On the heels of a draft Environmental Assessment (EA) that presented a Finding of No Significant Impact (FONSI) for low-altitude training flights over portions of southwest Colorado and northern New Mexico by aircraft from Cannon Air Force Base, the Archuleta County Board of County Commissioners have requested that a full Environment Impact Statement (EIS) be completed.
The FONSI, dated August 2011, states that no EIS is required for the proposed action (an overview of which is included below) to take place.
However, the county, through the approval of a letter in response to the EA during a Tuesday special meeting, joined a number of other counties requesting that a full EIS be prepared before any low-altitude training flights are carried out.
Cannon Air Force Base, located near Clovis, New Mexico, is home to the 27 Special Operations Wing (27 SOW), and has proposed to designate a low-altitude training area in northern New Mexico and southwestern Colorado, reaching as far north as Aspen.
The proposed training zone includes at least portions of 20 Colorado counties.
In the draft EA document, the Air Force proposes that the training area would allow for crews to “train for worldwide operations under their global response commitment.”
The statement continues, explaining that MC-1301J and CV-22 aircraft rely on “darkness, terrain, and low altitude to provide masking during missions. 27 SOW aircrews are required to maintain flight proficiency in varying terrain including mountainous terrain, varying threat levels, different climatic conditions, and low altitude after dark missions to support Special Operations Forces.”
Under the plan, aircrews would fly low-altitude routes in areas of mountainous terrain, including at high elevations, “to ensure that aircraft power capabilities are not compromised and that the crew avoids potentially hazardous situations.”
The plan further proposes three missions per flying day (equating to 688 missions per year) that would depart Cannon AFB at dusk, and fly for missions lasting approximately five hours.
The flights would be pre-planned and would include about 30 route segments per mission, as well as simulate dropping and retrieving personal supplies, participate in low altitude refueling and perform other training activities, according to the document.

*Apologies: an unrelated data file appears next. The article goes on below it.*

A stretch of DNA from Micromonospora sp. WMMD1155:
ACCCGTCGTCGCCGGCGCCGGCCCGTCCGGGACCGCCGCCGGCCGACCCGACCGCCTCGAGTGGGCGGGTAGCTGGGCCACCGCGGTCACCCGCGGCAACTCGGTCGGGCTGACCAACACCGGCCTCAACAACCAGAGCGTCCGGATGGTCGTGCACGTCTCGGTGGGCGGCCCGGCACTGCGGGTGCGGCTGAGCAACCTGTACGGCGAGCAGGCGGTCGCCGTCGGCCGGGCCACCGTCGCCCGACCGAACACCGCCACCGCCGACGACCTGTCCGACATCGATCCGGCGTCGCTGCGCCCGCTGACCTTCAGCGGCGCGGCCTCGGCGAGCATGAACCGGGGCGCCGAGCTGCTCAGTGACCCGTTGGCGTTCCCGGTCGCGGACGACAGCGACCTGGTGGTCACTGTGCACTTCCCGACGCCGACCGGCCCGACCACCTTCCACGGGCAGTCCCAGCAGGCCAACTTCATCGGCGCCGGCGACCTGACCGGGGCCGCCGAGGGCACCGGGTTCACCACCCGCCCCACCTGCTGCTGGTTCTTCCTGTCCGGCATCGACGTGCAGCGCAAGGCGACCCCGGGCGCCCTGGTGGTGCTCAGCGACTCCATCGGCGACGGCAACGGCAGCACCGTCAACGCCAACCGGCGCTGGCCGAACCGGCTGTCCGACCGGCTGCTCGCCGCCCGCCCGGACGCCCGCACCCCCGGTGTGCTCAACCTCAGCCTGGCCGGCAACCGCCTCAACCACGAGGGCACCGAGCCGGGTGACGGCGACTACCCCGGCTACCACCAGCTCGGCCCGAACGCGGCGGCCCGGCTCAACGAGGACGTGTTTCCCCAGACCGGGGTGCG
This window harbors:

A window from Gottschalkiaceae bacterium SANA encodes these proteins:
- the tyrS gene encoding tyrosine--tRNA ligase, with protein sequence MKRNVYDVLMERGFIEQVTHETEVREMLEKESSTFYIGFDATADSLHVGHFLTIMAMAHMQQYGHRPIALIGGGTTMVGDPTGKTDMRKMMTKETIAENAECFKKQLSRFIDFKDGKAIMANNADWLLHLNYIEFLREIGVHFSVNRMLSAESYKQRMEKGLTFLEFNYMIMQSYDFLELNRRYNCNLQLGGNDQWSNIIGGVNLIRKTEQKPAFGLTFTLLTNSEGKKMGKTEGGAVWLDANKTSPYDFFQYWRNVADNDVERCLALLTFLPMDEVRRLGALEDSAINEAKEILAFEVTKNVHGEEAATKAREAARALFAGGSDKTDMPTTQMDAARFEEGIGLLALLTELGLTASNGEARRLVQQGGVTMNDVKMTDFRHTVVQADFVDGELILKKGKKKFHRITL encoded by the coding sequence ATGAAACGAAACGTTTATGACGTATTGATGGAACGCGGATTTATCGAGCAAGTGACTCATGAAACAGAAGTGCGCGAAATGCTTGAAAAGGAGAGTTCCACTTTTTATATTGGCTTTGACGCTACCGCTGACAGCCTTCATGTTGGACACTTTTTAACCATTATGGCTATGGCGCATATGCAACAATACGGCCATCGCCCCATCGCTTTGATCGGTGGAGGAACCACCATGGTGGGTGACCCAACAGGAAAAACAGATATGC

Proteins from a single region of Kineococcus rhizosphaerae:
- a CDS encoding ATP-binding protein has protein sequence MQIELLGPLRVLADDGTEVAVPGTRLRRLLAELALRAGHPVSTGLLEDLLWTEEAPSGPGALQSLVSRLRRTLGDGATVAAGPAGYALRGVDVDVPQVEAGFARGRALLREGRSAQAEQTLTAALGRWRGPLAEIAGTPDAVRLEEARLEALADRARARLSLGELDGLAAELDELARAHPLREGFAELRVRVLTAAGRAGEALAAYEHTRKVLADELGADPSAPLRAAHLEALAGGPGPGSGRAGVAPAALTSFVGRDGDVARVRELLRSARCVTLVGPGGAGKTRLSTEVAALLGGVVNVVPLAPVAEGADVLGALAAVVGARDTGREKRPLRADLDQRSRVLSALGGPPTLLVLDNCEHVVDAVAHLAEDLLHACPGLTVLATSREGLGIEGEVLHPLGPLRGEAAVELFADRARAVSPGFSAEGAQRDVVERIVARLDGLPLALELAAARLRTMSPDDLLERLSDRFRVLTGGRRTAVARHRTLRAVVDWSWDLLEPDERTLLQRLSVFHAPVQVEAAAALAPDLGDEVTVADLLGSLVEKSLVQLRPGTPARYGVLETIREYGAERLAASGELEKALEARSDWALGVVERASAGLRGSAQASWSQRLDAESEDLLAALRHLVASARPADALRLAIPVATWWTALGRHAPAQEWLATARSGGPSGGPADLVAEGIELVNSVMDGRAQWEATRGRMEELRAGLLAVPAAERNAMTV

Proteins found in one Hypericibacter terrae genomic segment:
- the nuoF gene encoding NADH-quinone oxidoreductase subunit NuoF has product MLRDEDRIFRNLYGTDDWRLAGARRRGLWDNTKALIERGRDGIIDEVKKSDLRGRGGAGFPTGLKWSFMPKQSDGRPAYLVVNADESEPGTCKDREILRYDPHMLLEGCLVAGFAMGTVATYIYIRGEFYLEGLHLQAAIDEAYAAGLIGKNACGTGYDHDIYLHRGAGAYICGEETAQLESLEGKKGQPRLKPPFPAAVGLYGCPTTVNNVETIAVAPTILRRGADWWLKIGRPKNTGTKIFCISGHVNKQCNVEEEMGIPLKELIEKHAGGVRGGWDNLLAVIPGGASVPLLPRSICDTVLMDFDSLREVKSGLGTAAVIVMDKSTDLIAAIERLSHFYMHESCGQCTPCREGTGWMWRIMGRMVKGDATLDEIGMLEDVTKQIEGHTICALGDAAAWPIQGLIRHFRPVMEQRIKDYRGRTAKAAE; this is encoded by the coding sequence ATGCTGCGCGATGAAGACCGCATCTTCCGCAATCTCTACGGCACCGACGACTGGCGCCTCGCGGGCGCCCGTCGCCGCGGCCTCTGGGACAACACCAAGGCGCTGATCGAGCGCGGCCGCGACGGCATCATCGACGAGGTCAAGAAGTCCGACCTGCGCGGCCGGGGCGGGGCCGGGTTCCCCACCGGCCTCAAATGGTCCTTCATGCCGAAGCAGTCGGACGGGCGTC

The EA states that there would be no significant impact in the following areas — airspace management, noise, airspace safety, air quality, biological resources, cultural resources, land use and recreation, socioeconomics and environmental justice.
Additionally, the plan notes that population centers would be avoided.
In the letter, the BoCC comments that an EIS should be completed to give the county the information to assess the impacts to the county and residents before a decision is made to allow the training flights to take place over Archuleta County.
In a later interview, Commissioner Chair Clifford Lucero said no formal decision is required to allow the flights to take place, indicating that the flights may take place regardless of local preference.
The letter from the BoCC also requests that flights avoid the population centers of Pagosa Springs, Chromo and Arboles.
Before approving the comment letter, all three commissioners expressed concern over the flight training.
Commissioner Steve Wadley commented first, noting that flights that are not highly publicized and that occur at night may worry residents and that it would also be prudent to ask for a full environmental study.
Lucero, the next to comment, highlighted a number of potential impacts, including to wildlife and the environment, and echoed Wadley’s comments that a full study should be requested.
The last to comment, Commissioner Michael Whiting, said any environmental impacts could turn into economic impacts in tourist locations, where tourism relies on the tranquility and lack of noise and disturbance in the area.
Whiting added that he believes the initial impact study was not sufficient and Air Force personnel should, “go out of their way” to avoid environmental and economic impacts.
The 224-page EA document is available for download at www.cannon.af.mil.
Also at the Tuesday special meeting, the BoCC approved another letter of support for legislation aiming to designate Chimney Rock Archeological Site as a national monument.
County Administrator Greg Schulte said the letter was in response to a request from Rep. Scott Tipton’s office.
The legislation is slated for a subcommittee hearing that begins today at 8 a.m. MST.
The specific Chimney Rock legislation expected to be heard at the House Natural Resources Committee National Parks, Forest and Public Lands Subcommittee meeting is H.R. 2621.
“I am pleased that the Chimney Rock National Monument Establishment Act is being given the opportunity for a legislative hearing, and encouraged by the progress that we have made toward giving one of Colorado’s most significant historic and cultural treasures the status and recognition it deserves,” Tipton said in a press release.
In the BoCC’s letter of support, it is stated that the national monument designation would bring national attention to the area and serve as a “significant economic driver.”
“Our community is very excited about the prospect of the National Monument designation and is looking forward to the completion of the management plan as soon as possible,” the letter states.
At the Tuesday meeting, each of the commissioners voiced support for the measure.
Because of the Nov. 1 election, the regular meeting of the BoCC scheduled for Tuesday was moved to Nov. 8. It is set to begin at 1:30 p.m.
A regularly scheduled BoCC meeting will take place on Nov. 15, also at 1:30 p.m.